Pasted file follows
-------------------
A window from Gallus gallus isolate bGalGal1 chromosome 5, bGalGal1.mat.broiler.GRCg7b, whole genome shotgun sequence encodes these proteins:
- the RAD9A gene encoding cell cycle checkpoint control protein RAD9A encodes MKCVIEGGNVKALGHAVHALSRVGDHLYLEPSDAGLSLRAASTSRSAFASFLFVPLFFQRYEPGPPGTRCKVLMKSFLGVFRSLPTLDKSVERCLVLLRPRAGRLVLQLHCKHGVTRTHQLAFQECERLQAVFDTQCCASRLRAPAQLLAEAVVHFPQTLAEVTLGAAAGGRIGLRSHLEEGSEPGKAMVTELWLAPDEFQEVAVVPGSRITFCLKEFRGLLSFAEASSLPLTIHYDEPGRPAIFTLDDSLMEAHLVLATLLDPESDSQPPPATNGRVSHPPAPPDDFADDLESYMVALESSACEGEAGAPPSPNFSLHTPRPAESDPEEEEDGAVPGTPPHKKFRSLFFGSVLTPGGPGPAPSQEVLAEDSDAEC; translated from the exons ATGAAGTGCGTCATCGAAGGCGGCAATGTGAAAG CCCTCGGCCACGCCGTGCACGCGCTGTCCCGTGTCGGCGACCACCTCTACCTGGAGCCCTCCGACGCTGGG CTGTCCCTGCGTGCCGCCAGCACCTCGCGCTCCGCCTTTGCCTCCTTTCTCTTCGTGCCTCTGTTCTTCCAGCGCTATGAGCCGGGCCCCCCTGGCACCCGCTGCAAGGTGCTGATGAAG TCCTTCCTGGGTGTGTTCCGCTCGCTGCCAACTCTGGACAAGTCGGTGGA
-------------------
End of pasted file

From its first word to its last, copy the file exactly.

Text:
A window from Gallus gallus isolate bGalGal1 chromosome 5, bGalGal1.mat.broiler.GRCg7b, whole genome shotgun sequence encodes these proteins:
- the RAD9A gene encoding cell cycle checkpoint control protein RAD9A encodes MKCVIEGGNVKALGHAVHALSRVGDHLYLEPSDAGLSLRAASTSRSAFASFLFVPLFFQRYEPGPPGTRCKVLMKSFLGVFRSLPTLDKSVERCLVLLRPRAGRLVLQLHCKHGVTRTHQLAFQECERLQAVFDTQCCASRLRAPAQLLAEAVVHFPQTLAEVTLGAAAGGRIGLRSHLEEGSEPGKAMVTELWLAPDEFQEVAVVPGSRITFCLKEFRGLLSFAEASSLPLTIHYDEPGRPAIFTLDDSLMEAHLVLATLLDPESDSQPPPATNGRVSHPPAPPDDFADDLESYMVALESSACEGEAGAPPSPNFSLHTPRPAESDPEEEEDGAVPGTPPHKKFRSLFFGSVLTPGGPGPAPSQEVLAEDSDAEC; translated from the exons ATGAAGTGCGTCATCGAAGGCGGCAATGTGAAAG CCCTCGGCCACGCCGTGCACGCGCTGTCCCGTGTCGGCGACCACCTCTACCTGGAGCCCTCCGACGCTGGG CTGTCCCTGCGTGCCGCCAGCACCTCGCGCTCCGCCTTTGCCTCCTTTCTCTTCGTGCCTCTGTTCTTCCAGCGCTATGAGCCGGGCCCCCCTGGCACCCGCTGCAAGGTGCTGATGAAG TCCTTCCTGGGTGTGTTCCGCTCGCTGCCAACTCTGGACAAGTCGGTGGA